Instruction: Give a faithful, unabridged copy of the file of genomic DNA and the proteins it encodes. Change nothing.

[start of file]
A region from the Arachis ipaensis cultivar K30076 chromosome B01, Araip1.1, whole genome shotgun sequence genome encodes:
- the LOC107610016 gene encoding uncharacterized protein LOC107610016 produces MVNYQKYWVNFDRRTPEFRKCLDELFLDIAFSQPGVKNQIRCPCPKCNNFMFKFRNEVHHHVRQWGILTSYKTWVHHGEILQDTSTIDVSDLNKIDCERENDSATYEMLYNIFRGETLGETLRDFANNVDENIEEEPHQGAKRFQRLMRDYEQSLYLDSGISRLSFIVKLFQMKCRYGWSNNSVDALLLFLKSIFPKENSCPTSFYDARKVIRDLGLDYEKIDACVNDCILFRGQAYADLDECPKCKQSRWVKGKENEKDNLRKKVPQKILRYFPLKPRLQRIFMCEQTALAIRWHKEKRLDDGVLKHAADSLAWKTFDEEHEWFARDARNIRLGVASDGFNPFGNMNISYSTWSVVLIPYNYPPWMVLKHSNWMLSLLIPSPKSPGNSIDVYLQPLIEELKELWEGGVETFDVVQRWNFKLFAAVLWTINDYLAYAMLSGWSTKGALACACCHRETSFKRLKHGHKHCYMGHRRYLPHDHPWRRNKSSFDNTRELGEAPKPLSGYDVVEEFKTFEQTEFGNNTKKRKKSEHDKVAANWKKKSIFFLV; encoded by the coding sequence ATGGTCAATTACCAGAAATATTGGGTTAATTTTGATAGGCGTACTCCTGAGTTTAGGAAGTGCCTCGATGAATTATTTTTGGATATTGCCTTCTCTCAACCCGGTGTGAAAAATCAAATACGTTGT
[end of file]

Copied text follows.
A region from the Arachis ipaensis cultivar K30076 chromosome B01, Araip1.1, whole genome shotgun sequence genome encodes:
- the LOC107610016 gene encoding uncharacterized protein LOC107610016 produces MVNYQKYWVNFDRRTPEFRKCLDELFLDIAFSQPGVKNQIRCPCPKCNNFMFKFRNEVHHHVRQWGILTSYKTWVHHGEILQDTSTIDVSDLNKIDCERENDSATYEMLYNIFRGETLGETLRDFANNVDENIEEEPHQGAKRFQRLMRDYEQSLYLDSGISRLSFIVKLFQMKCRYGWSNNSVDALLLFLKSIFPKENSCPTSFYDARKVIRDLGLDYEKIDACVNDCILFRGQAYADLDECPKCKQSRWVKGKENEKDNLRKKVPQKILRYFPLKPRLQRIFMCEQTALAIRWHKEKRLDDGVLKHAADSLAWKTFDEEHEWFARDARNIRLGVASDGFNPFGNMNISYSTWSVVLIPYNYPPWMVLKHSNWMLSLLIPSPKSPGNSIDVYLQPLIEELKELWEGGVETFDVVQRWNFKLFAAVLWTINDYLAYAMLSGWSTKGALACACCHRETSFKRLKHGHKHCYMGHRRYLPHDHPWRRNKSSFDNTRELGEAPKPLSGYDVVEEFKTFEQTEFGNNTKKRKKSEHDKVAANWKKKSIFFLV; encoded by the coding sequence ATGGTCAATTACCAGAAATATTGGGTTAATTTTGATAGGCGTACTCCTGAGTTTAGGAAGTGCCTCGATGAATTATTTTTGGATATTGCCTTCTCTCAACCCGGTGTGAAAAATCAAATACGTTGT